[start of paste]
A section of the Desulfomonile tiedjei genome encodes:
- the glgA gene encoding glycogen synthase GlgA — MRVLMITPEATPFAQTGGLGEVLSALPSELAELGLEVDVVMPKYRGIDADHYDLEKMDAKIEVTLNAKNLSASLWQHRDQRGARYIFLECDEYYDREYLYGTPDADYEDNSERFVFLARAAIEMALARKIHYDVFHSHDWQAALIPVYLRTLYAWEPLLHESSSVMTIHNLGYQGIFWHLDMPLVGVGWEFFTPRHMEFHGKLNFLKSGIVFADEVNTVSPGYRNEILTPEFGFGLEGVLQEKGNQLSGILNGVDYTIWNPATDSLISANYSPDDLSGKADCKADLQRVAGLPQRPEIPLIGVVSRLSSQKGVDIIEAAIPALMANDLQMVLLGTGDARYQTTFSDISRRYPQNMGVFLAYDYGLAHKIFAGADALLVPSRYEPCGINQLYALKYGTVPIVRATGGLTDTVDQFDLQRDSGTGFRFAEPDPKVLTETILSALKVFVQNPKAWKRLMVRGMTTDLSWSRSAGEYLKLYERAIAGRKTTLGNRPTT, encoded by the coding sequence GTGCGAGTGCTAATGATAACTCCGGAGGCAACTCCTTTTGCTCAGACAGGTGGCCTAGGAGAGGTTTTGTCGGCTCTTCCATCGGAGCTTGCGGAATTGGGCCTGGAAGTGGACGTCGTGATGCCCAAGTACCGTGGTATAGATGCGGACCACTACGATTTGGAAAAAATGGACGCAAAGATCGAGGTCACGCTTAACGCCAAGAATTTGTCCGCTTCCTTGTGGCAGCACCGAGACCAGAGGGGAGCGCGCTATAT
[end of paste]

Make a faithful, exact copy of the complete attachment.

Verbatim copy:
A section of the Desulfomonile tiedjei genome encodes:
- the glgA gene encoding glycogen synthase GlgA — MRVLMITPEATPFAQTGGLGEVLSALPSELAELGLEVDVVMPKYRGIDADHYDLEKMDAKIEVTLNAKNLSASLWQHRDQRGARYIFLECDEYYDREYLYGTPDADYEDNSERFVFLARAAIEMALARKIHYDVFHSHDWQAALIPVYLRTLYAWEPLLHESSSVMTIHNLGYQGIFWHLDMPLVGVGWEFFTPRHMEFHGKLNFLKSGIVFADEVNTVSPGYRNEILTPEFGFGLEGVLQEKGNQLSGILNGVDYTIWNPATDSLISANYSPDDLSGKADCKADLQRVAGLPQRPEIPLIGVVSRLSSQKGVDIIEAAIPALMANDLQMVLLGTGDARYQTTFSDISRRYPQNMGVFLAYDYGLAHKIFAGADALLVPSRYEPCGINQLYALKYGTVPIVRATGGLTDTVDQFDLQRDSGTGFRFAEPDPKVLTETILSALKVFVQNPKAWKRLMVRGMTTDLSWSRSAGEYLKLYERAIAGRKTTLGNRPTT, encoded by the coding sequence GTGCGAGTGCTAATGATAACTCCGGAGGCAACTCCTTTTGCTCAGACAGGTGGCCTAGGAGAGGTTTTGTCGGCTCTTCCATCGGAGCTTGCGGAATTGGGCCTGGAAGTGGACGTCGTGATGCCCAAGTACCGTGGTATAGATGCGGACCACTACGATTTGGAAAAAATGGACGCAAAGATCGAGGTCACGCTTAACGCCAAGAATTTGTCCGCTTCCTTGTGGCAGCACCGAGACCAGAGGGGAGCGCGCTATAT